The Options of Last Resort: Guardianship and Conservatorship. When a power of attorney is not enough, a family may want to consider obtaining a guardianship or conservatorship over the person. Both are considered drastic measures because they legally reduce the client to the status of a minor.
In a Guardianship, the guardian acts as the parent for the elderly individual, known as the “ward.” He must provide for the ward’s support, care, education, health and welfare. Like a parent, the guardian must decide where the ward will live, the type of medical care that the ward receives, and with whom the ward may associate.
While a guardianship gives the guardian power of the ward’s personal life, a conservatorship gives the conservator power over the ward’s financial decisions. Thus, the client no longer has the ability to write a check or sign a legally binding contract.
In this case, Sam may have had grounds for obtaining a conservatorship over his father’s finances. Because of his confusion, Frank had already lost his ability to manage his finances. He had occasionally written checks to people he didn’t know for amounts that he could not remember. A conservatorship could protect Frank’s assets by removing Frank’s ability to give Cruella any gifts or agreeing to an expensive personal service contract.
Obtaining a guardianship may have been more problematic because Frank had not taken any actions to show that he could not care for himself. He made competent medical decisions. He also recognized his physical limitations and welcomed help. For Sam to obtain a guardianship, Sam needed Frank to put himself in harms’ way. Frank would need to allow Cruella into his house.
Solving the problem with “self-help.” Fortunately, Sam’s situation has a happy ending. The family realized that Frank really didn’t want to hire a stranger. His health was deteriorating, and he was living alone. He was scared and lonely and wanted companionship.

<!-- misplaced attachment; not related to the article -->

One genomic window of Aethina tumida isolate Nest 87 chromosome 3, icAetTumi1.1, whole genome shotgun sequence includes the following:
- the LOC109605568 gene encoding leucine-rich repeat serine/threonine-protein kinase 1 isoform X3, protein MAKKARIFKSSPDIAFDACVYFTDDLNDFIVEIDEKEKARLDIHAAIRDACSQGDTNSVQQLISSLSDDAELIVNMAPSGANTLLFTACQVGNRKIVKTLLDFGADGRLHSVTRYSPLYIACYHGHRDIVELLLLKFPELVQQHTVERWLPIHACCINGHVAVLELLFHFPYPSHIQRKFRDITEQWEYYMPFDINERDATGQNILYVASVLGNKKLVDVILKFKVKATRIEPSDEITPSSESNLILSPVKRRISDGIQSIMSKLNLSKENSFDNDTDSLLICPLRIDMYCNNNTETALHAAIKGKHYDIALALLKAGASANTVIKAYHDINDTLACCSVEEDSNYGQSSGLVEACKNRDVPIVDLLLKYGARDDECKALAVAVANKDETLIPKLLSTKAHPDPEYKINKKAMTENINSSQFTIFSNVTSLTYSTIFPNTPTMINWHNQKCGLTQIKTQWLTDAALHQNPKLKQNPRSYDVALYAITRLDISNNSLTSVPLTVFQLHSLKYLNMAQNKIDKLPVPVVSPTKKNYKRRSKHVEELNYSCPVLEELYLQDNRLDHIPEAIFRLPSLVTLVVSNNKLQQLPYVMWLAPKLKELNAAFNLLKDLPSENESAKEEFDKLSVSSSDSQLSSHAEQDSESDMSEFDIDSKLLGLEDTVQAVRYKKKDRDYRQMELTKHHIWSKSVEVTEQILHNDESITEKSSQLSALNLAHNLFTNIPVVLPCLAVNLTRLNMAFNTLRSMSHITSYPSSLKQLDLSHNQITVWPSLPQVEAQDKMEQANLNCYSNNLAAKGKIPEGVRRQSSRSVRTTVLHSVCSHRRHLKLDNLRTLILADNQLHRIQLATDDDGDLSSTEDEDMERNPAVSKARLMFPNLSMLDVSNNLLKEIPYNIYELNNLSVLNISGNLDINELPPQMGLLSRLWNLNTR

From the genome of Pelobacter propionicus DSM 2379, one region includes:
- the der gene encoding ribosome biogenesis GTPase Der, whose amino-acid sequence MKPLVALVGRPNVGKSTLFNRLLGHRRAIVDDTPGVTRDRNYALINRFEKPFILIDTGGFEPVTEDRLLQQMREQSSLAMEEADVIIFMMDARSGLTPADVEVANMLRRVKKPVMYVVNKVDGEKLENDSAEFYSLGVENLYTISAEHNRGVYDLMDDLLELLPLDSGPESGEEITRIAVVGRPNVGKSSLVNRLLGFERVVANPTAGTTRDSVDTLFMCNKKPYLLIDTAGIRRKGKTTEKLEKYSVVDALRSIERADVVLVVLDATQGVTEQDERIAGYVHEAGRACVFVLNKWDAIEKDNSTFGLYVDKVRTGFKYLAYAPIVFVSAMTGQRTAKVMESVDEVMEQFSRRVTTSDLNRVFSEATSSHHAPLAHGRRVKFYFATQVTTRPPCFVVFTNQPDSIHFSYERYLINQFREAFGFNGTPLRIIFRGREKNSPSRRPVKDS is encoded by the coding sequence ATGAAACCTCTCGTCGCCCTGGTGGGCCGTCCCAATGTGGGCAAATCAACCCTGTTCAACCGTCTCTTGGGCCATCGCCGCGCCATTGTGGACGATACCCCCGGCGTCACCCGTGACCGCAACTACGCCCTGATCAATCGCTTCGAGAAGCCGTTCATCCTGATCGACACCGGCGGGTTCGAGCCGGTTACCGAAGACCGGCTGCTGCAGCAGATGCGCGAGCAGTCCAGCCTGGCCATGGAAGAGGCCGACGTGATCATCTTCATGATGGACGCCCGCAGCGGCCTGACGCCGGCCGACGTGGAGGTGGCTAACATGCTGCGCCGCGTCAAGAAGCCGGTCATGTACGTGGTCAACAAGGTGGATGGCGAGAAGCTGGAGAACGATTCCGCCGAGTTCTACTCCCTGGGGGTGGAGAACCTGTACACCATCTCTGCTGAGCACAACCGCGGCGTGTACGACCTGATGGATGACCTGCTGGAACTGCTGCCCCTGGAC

Recognizing Frank’s motivation in hiring Cruella, the family enacted a two-part plan. First, relatives took turns staying with Frank for extended periods. While they stayed in his house, they introduced him to caregivers who would continue to assist Frank on a 24/7 basis once the relatives went home.
Second, instead of fighting Frank’s wishes to hire Cruella, they simply asked Frank whether they could interview her and conduct a background check, as would happen in any caregiving situation. Cruella did not like being interviewed and became quite belligerent. She became an aggravation to Frank, especially when compared to the helpful caregivers already in his house.
Ultimately, Frank told Cruella that he did not need her services. Cruella called Frank for several weeks trying to convince him to hire her. Had Cruella been successful, the family would have opted for a guardianship and conservatorship. Because Frank continued to rebuff Cruella, the family simply blocked her phone number, and the problem resolved. Due to his caring and quick-thinking family, Frank spent the remainder of his life surrounded by his family and friends.
*All names were changed to protect the innocent and not-so-innocent.
** Thank you to Sam for giving me permission to retell his story.